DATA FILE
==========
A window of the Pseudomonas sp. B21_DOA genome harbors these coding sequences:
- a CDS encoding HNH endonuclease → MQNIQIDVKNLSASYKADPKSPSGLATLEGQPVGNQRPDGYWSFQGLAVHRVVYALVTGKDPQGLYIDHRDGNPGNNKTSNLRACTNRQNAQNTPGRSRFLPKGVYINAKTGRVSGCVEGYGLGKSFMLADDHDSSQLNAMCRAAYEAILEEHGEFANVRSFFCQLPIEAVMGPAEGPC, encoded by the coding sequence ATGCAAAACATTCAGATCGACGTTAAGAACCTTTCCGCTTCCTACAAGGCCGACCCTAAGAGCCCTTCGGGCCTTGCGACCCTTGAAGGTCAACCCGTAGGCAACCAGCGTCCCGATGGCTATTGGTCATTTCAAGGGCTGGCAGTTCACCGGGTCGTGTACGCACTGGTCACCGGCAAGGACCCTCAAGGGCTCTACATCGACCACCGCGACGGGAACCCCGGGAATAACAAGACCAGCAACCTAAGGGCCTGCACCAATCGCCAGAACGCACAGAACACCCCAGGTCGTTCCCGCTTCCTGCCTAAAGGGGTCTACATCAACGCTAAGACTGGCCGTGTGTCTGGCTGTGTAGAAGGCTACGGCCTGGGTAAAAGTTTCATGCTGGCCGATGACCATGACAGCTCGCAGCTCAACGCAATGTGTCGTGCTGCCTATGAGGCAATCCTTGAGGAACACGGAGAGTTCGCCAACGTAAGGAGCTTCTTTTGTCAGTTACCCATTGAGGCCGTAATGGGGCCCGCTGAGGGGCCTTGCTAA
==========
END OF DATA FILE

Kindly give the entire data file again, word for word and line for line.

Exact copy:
A window of the Pseudomonas sp. B21_DOA genome harbors these coding sequences:
- a CDS encoding HNH endonuclease → MQNIQIDVKNLSASYKADPKSPSGLATLEGQPVGNQRPDGYWSFQGLAVHRVVYALVTGKDPQGLYIDHRDGNPGNNKTSNLRACTNRQNAQNTPGRSRFLPKGVYINAKTGRVSGCVEGYGLGKSFMLADDHDSSQLNAMCRAAYEAILEEHGEFANVRSFFCQLPIEAVMGPAEGPC, encoded by the coding sequence ATGCAAAACATTCAGATCGACGTTAAGAACCTTTCCGCTTCCTACAAGGCCGACCCTAAGAGCCCTTCGGGCCTTGCGACCCTTGAAGGTCAACCCGTAGGCAACCAGCGTCCCGATGGCTATTGGTCATTTCAAGGGCTGGCAGTTCACCGGGTCGTGTACGCACTGGTCACCGGCAAGGACCCTCAAGGGCTCTACATCGACCACCGCGACGGGAACCCCGGGAATAACAAGACCAGCAACCTAAGGGCCTGCACCAATCGCCAGAACGCACAGAACACCCCAGGTCGTTCCCGCTTCCTGCCTAAAGGGGTCTACATCAACGCTAAGACTGGCCGTGTGTCTGGCTGTGTAGAAGGCTACGGCCTGGGTAAAAGTTTCATGCTGGCCGATGACCATGACAGCTCGCAGCTCAACGCAATGTGTCGTGCTGCCTATGAGGCAATCCTTGAGGAACACGGAGAGTTCGCCAACGTAAGGAGCTTCTTTTGTCAGTTACCCATTGAGGCCGTAATGGGGCCCGCTGAGGGGCCTTGCTAA